Brain Injuries

Medical Care And Compensation For Traumatic Brain Injury Victims

According to a recent study* released by the Centers for Disease Control and Prevention, approximately 1.7 million Americans sustained traumatic brain injuries (TBI) from 2002 to 2006. Car accidents are responsible for the vast majority of traumatic brain injuries, but falls, on-the-job accidents, and medical malpractice are also major causes of traumatic brain injuries. While the symptoms of a brain injury vary drastically depending on the severity and nature of the trauma, common symptoms include:

  • Physical impairment (paralysis, loss of one or more senses)
  • Headaches (often persistent and severe)
  • Excessive fatigue/sleepiness
  • Difficulty concentrating
  • Reduced problem-solving abilities
  • Impaired memory (short term, long term, or both)
  • Personality changes (irritability, emotional outbursts)
  • Faulty judgment
  • Depression
  • Anxiety

Brain injuries present complex evidentiary hurdles. Long after physical wounds have healed, brain injuries persist. If trauma occurs deep within the recesses of the brain, diagnostic studies, including MRIs, EEG testing, CT scans, and X-rays often fail to detect objective evidence of brain trauma, although thorough neuropsychological testing can often measure cognitive neurological dysfunction caused by brain injury. Fortunately, traumatic brain injuries often heal, albeit very slowly, and symptoms often improve, although there is no guarantee that the victim will ever return to his or her pre-accident state.

Traumatic brain injuries greatly interfere with every aspect of life and often negatively impact the victim's career, familial and social relationships, and emotional well-being. If you or a loved one has suffered a traumatic brain injury, you will likely face many challenges in the upcoming weeks, months, and potentially, years. At Atwood, Holsten, Brown, Deaver & Spier, P.C., L.L.O., we are strong advocates for brain injury victims and their families. We work diligently to help our clients get the medical care and rehabilitation services necessary to their recovery and seek compensation for financial losses and emotional suffering.

Lincoln Brain Injury Attorneys Serving Greater Nebraska

We work closely with our clients' treating physicians and other medical specialists to understand the scope of the brain injury and its long-term effects on cognitive, physical, and emotional functions. We frequently seek medical evidence from life-care planners, neuropsychologists, and other experts to identify medical care, rehabilitation services, and everyday practical assistance that the victim and family may require.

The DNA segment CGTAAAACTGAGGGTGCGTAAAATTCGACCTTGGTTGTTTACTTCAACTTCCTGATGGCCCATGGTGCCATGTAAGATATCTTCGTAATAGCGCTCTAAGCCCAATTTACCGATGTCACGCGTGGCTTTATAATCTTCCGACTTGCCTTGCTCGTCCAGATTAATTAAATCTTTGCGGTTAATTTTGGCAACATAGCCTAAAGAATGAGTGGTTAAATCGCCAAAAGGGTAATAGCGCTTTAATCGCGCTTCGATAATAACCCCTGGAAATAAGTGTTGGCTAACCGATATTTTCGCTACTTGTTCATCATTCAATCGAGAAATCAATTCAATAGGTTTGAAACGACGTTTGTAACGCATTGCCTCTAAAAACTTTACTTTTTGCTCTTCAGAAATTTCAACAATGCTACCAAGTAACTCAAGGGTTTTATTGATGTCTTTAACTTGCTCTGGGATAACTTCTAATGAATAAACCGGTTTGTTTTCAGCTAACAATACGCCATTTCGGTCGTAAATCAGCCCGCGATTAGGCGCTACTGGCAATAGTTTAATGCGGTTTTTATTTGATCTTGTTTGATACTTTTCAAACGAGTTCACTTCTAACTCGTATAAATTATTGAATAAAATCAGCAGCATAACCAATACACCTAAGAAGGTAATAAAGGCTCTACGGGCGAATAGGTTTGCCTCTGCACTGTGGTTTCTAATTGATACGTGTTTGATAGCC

If you have been seriously injured due to a traumatic brain injury, you may be entitled to compensation for your damages. Be aware, however, that in Nebraska, as in all other states, there are very strict time limits within which you must properly pursue a traumatic brain injury claim. Your failure to do so within these strict time limits will time bar your claim from any recovery. Second, traumatic brain injury cases are generally extremely complicated and expensive. Therefore, only serious, and usually permanent, traumatic brain injuries clearly resulting from the negligent acts of another or from a no-fault workers' compensation accident are economically worthy of pursuit.

Because of the two factors noted above, if you or a loved one has sustained a traumatic brain injury as a result of a car accident, truck accident, workers' compensation accident, or another cause for which you believe someone else is legally responsible, it is imperative that you have an experienced traumatic brain injury attorney thoroughly evaluate your potential claim as soon as possible after its occurrence, or you have become aware of its occurrence.

Free Consultation With A Lawyer

Contact us at 402-817-2717 or toll free at 800-655-9606. The consultation is free and without obligation.

* Reference: Faul M, Xu L, Wald MM, Coronado VG. Traumatic brain injury in the United States: emergency department visits, hospitalizations, and deaths. Atlanta (GA): Centers for Disease Control and Prevention, National Center for Injury Prevention and Control; 2010.